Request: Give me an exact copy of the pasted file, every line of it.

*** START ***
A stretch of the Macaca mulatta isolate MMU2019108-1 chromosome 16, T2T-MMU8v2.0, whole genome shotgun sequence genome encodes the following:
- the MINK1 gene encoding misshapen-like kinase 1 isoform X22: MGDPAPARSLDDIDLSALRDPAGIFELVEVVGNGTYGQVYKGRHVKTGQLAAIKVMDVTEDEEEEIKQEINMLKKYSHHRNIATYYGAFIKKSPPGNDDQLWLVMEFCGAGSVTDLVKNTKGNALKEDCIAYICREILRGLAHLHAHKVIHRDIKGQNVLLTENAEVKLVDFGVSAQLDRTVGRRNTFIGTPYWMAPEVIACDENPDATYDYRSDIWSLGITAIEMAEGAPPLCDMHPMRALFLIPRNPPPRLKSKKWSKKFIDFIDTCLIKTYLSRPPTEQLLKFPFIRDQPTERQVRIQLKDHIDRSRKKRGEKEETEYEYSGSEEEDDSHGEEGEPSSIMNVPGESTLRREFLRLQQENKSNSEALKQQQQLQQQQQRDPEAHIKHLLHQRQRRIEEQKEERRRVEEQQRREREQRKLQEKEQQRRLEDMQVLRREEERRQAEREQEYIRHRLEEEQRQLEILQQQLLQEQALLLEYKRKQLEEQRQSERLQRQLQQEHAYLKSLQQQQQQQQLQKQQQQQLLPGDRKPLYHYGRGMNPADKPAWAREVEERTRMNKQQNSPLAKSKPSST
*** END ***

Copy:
A stretch of the Macaca mulatta isolate MMU2019108-1 chromosome 16, T2T-MMU8v2.0, whole genome shotgun sequence genome encodes the following:
- the MINK1 gene encoding misshapen-like kinase 1 isoform X22: MGDPAPARSLDDIDLSALRDPAGIFELVEVVGNGTYGQVYKGRHVKTGQLAAIKVMDVTEDEEEEIKQEINMLKKYSHHRNIATYYGAFIKKSPPGNDDQLWLVMEFCGAGSVTDLVKNTKGNALKEDCIAYICREILRGLAHLHAHKVIHRDIKGQNVLLTENAEVKLVDFGVSAQLDRTVGRRNTFIGTPYWMAPEVIACDENPDATYDYRSDIWSLGITAIEMAEGAPPLCDMHPMRALFLIPRNPPPRLKSKKWSKKFIDFIDTCLIKTYLSRPPTEQLLKFPFIRDQPTERQVRIQLKDHIDRSRKKRGEKEETEYEYSGSEEEDDSHGEEGEPSSIMNVPGESTLRREFLRLQQENKSNSEALKQQQQLQQQQQRDPEAHIKHLLHQRQRRIEEQKEERRRVEEQQRREREQRKLQEKEQQRRLEDMQVLRREEERRQAEREQEYIRHRLEEEQRQLEILQQQLLQEQALLLEYKRKQLEEQRQSERLQRQLQQEHAYLKSLQQQQQQQQLQKQQQQQLLPGDRKPLYHYGRGMNPADKPAWAREVEERTRMNKQQNSPLAKSKPSST